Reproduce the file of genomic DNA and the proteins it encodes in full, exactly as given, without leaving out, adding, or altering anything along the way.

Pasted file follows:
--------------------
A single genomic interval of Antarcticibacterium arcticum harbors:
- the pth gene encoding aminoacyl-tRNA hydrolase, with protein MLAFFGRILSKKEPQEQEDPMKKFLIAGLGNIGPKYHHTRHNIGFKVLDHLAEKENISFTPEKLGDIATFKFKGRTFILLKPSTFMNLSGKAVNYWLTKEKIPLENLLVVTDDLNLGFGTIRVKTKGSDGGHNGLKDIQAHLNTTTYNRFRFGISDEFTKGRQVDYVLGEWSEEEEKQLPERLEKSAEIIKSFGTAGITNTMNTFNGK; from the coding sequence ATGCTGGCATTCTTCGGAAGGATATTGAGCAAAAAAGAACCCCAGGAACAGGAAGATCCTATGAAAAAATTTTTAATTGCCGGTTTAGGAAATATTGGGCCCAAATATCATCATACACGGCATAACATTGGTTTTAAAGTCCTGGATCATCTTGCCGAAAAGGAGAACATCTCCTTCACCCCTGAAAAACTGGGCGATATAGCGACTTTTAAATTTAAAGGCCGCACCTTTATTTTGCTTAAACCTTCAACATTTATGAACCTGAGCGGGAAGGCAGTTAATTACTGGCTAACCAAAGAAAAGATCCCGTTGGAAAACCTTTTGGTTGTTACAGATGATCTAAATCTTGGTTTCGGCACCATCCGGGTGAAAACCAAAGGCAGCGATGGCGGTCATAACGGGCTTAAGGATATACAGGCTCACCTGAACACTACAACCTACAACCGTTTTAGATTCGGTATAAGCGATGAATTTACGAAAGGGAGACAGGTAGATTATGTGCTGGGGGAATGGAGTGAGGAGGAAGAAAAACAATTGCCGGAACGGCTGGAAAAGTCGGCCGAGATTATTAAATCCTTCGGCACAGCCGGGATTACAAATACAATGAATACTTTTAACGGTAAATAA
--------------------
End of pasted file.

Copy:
A single genomic interval of Antarcticibacterium arcticum harbors:
- the pth gene encoding aminoacyl-tRNA hydrolase, with protein MLAFFGRILSKKEPQEQEDPMKKFLIAGLGNIGPKYHHTRHNIGFKVLDHLAEKENISFTPEKLGDIATFKFKGRTFILLKPSTFMNLSGKAVNYWLTKEKIPLENLLVVTDDLNLGFGTIRVKTKGSDGGHNGLKDIQAHLNTTTYNRFRFGISDEFTKGRQVDYVLGEWSEEEEKQLPERLEKSAEIIKSFGTAGITNTMNTFNGK; from the coding sequence ATGCTGGCATTCTTCGGAAGGATATTGAGCAAAAAAGAACCCCAGGAACAGGAAGATCCTATGAAAAAATTTTTAATTGCCGGTTTAGGAAATATTGGGCCCAAATATCATCATACACGGCATAACATTGGTTTTAAAGTCCTGGATCATCTTGCCGAAAAGGAGAACATCTCCTTCACCCCTGAAAAACTGGGCGATATAGCGACTTTTAAATTTAAAGGCCGCACCTTTATTTTGCTTAAACCTTCAACATTTATGAACCTGAGCGGGAAGGCAGTTAATTACTGGCTAACCAAAGAAAAGATCCCGTTGGAAAACCTTTTGGTTGTTACAGATGATCTAAATCTTGGTTTCGGCACCATCCGGGTGAAAACCAAAGGCAGCGATGGCGGTCATAACGGGCTTAAGGATATACAGGCTCACCTGAACACTACAACCTACAACCGTTTTAGATTCGGTATAAGCGATGAATTTACGAAAGGGAGACAGGTAGATTATGTGCTGGGGGAATGGAGTGAGGAGGAAGAAAAACAATTGCCGGAACGGCTGGAAAAGTCGGCCGAGATTATTAAATCCTTCGGCACAGCCGGGATTACAAATACAATGAATACTTTTAACGGTAAATAA